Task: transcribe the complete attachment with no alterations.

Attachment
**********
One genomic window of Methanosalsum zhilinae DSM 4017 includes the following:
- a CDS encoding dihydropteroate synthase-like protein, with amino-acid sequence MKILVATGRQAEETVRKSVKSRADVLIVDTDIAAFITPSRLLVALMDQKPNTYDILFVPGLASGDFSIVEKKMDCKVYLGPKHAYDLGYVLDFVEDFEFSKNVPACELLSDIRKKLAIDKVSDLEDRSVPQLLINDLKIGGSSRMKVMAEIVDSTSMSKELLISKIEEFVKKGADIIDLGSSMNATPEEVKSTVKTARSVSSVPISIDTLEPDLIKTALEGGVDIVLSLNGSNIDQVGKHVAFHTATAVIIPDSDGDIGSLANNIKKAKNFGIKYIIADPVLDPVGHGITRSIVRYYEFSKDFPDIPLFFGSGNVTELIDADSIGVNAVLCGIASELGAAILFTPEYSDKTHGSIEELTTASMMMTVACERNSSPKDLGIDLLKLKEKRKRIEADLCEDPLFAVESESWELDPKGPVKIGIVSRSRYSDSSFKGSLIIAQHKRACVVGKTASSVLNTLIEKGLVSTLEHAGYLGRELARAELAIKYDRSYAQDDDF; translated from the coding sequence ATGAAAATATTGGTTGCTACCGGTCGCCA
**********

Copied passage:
One genomic window of Methanosalsum zhilinae DSM 4017 includes the following:
- a CDS encoding dihydropteroate synthase-like protein, with amino-acid sequence MKILVATGRQAEETVRKSVKSRADVLIVDTDIAAFITPSRLLVALMDQKPNTYDILFVPGLASGDFSIVEKKMDCKVYLGPKHAYDLGYVLDFVEDFEFSKNVPACELLSDIRKKLAIDKVSDLEDRSVPQLLINDLKIGGSSRMKVMAEIVDSTSMSKELLISKIEEFVKKGADIIDLGSSMNATPEEVKSTVKTARSVSSVPISIDTLEPDLIKTALEGGVDIVLSLNGSNIDQVGKHVAFHTATAVIIPDSDGDIGSLANNIKKAKNFGIKYIIADPVLDPVGHGITRSIVRYYEFSKDFPDIPLFFGSGNVTELIDADSIGVNAVLCGIASELGAAILFTPEYSDKTHGSIEELTTASMMMTVACERNSSPKDLGIDLLKLKEKRKRIEADLCEDPLFAVESESWELDPKGPVKIGIVSRSRYSDSSFKGSLIIAQHKRACVVGKTASSVLNTLIEKGLVSTLEHAGYLGRELARAELAIKYDRSYAQDDDF; translated from the coding sequence ATGAAAATATTGGTTGCTACCGGTCGCCA